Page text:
Staff Publications

Staff Publications

  • external user (warningwarning)
  • Log in as
  • language uk
  • About

    'Staff publications' is the digital repository of Wageningen University & Research

    'Staff publications' contains references to publications authored by Wageningen University staff from 1976 onward.

    Publications authored by the staff of the Research Institutes are available from 1995 onwards.

    Full text documents are added when available. The database is updated daily and currently holds about 240,000 items, of which 72,000 in open access.

    We have a manual that explains all the features 

Record number 410424
Title Write 'systemic small RNAs': read 'systemic immunity'
Author(s) Seifi Abdolabad, A.R.
Source Functional Plant Biology 38 (2011)10. - ISSN 1445-4408 - p. 747 - 752.
Department(s) Laboratory of Plant Breeding
Publication type Refereed Article in a scientific journal
Publication year 2011
Keyword(s) syringae-pv-syringae - acquired-resistance - pseudomonas-syringae - disease resistance - salicylic-acid - arabidopsis-thaliana - microbe interactions - methyl salicylate - plant immunity - induction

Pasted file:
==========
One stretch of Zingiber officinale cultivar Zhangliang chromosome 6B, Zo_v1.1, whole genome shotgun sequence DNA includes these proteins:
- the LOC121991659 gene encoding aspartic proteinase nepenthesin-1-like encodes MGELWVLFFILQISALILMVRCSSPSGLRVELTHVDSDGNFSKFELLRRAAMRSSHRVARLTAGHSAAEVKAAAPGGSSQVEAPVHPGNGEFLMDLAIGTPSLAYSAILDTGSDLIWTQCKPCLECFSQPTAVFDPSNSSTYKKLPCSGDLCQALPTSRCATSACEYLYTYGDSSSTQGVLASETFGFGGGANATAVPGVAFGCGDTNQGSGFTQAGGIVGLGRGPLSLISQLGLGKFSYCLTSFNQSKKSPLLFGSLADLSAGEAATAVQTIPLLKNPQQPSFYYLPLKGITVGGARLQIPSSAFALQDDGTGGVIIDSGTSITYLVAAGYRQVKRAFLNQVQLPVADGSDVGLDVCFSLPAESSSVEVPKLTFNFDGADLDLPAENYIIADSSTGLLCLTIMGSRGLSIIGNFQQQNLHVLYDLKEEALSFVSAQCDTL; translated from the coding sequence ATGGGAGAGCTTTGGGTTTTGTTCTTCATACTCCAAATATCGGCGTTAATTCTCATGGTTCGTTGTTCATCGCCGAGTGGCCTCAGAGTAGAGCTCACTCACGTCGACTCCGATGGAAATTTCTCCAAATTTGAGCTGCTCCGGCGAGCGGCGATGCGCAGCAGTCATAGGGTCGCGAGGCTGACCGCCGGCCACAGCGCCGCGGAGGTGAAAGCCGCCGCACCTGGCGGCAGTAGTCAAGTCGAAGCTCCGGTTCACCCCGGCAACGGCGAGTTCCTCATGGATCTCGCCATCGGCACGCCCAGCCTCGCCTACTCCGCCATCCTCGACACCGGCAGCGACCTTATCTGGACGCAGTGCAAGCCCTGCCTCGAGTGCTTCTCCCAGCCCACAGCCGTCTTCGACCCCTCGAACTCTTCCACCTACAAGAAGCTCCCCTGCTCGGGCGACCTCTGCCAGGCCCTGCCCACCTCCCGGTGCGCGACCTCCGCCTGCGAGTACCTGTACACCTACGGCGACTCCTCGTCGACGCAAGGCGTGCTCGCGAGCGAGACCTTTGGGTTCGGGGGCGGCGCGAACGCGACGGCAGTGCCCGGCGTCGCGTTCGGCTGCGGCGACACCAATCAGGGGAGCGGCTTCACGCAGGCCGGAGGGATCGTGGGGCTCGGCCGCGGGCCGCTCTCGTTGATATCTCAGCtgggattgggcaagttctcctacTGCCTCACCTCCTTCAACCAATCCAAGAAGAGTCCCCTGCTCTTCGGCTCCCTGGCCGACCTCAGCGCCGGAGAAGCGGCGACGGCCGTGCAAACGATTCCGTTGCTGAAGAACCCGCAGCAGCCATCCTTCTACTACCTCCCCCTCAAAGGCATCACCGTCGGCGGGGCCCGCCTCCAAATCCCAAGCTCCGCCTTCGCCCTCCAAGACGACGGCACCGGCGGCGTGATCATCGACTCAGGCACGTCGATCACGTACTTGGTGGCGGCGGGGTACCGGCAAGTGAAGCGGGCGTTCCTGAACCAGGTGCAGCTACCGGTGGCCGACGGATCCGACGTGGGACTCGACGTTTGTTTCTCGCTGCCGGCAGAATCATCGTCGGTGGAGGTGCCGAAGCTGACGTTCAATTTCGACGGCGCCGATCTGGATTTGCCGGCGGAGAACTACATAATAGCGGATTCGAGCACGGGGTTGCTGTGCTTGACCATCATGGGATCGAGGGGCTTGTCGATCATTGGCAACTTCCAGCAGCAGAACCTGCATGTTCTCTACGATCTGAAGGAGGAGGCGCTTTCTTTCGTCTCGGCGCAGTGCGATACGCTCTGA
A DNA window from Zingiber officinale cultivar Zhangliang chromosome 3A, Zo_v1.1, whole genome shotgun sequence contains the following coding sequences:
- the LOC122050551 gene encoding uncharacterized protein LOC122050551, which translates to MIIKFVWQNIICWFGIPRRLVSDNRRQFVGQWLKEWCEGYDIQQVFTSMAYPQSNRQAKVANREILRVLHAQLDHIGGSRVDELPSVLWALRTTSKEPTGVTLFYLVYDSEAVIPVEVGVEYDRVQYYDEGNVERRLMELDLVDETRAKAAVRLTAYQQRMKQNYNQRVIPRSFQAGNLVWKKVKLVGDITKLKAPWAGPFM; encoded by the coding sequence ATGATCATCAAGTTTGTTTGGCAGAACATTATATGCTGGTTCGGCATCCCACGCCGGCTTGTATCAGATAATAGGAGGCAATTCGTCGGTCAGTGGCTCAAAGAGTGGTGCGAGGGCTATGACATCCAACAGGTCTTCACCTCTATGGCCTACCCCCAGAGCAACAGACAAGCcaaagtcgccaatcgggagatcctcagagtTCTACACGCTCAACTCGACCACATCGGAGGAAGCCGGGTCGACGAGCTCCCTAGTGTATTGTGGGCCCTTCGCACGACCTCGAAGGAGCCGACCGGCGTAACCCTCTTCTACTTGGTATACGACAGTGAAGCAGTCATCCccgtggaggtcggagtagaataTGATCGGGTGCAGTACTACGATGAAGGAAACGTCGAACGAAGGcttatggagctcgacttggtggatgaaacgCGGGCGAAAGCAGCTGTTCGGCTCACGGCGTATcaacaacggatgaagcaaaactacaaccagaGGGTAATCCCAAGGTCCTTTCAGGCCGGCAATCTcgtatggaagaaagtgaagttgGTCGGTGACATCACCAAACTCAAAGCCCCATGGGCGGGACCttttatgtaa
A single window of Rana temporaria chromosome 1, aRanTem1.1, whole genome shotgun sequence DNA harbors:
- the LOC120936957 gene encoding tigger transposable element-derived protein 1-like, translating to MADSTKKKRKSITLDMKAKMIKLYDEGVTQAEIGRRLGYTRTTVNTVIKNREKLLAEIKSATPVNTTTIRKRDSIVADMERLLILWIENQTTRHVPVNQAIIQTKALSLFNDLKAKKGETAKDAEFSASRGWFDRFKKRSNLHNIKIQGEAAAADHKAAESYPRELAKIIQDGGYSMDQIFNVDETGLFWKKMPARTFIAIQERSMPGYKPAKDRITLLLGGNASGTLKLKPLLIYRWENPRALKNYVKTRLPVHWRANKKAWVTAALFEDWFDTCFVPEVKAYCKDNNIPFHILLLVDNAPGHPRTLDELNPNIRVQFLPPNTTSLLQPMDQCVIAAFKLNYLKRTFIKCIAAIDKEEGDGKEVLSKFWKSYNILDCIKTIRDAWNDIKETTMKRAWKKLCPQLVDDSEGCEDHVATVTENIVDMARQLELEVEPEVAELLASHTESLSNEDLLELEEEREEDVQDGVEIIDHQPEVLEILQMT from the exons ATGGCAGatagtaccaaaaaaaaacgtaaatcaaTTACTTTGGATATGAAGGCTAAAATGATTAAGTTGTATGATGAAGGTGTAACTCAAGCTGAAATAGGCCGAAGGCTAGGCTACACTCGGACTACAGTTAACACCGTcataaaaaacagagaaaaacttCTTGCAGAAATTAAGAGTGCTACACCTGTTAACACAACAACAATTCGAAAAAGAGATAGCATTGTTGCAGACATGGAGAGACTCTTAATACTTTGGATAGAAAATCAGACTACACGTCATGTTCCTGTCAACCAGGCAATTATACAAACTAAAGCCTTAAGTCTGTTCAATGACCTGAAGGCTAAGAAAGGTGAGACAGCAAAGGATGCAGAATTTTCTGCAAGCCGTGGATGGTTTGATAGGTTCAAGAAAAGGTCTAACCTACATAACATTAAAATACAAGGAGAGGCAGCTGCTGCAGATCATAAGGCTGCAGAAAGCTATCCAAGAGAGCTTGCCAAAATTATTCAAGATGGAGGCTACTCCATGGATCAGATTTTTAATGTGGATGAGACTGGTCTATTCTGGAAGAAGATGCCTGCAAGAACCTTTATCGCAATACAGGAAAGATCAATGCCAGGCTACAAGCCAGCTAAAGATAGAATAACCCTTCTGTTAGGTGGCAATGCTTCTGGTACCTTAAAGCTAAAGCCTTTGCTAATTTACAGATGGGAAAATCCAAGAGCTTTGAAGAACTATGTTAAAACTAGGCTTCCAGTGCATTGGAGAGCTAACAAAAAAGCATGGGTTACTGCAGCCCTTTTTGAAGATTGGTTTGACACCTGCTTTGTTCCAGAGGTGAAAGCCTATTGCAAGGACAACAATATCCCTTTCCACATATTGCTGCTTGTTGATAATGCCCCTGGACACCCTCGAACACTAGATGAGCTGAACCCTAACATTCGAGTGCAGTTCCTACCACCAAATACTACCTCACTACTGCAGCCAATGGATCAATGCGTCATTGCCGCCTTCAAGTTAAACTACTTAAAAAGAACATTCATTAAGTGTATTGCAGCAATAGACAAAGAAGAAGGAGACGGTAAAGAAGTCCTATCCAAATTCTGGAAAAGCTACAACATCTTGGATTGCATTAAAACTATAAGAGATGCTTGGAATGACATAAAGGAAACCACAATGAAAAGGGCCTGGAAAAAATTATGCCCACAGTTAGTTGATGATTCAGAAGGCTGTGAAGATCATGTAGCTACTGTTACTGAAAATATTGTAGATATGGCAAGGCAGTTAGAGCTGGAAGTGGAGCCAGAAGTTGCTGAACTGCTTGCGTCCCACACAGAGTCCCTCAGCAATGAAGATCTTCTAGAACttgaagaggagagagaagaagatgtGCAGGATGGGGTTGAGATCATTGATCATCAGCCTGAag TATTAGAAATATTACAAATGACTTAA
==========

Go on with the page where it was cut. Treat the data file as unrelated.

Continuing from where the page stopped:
Abstract About 50 years ago, it was reported that pathogen-infected plants are less susceptible to a broad spectrum of the subsequent pathogen attacks. This form of induced resistance, which resembles the immunisation in mammalian cells, is called systemic acquired resistance (SAR). In the last 10 years, plant molecular biology has been revolutionised by the discovery of RNA silencing, which is also a systemic phenomenon and also contributes to plant immunity. Here, I review these two systemic phenomena in a comparative way to highlight the possibility that systemic silencing contributes to systemic immunity. This potential contribution could be in the process of gene expression reprogramming, which is needed for SAR induction, and/or in SAR signal complex, and/or in establishing SAR in remote tissues and forming priming status
There are no comments yet. You can post the first one!
Post a comment
Please log in to use this service. Login as Wageningen University & Research user or guest user in upper right hand corner of this page.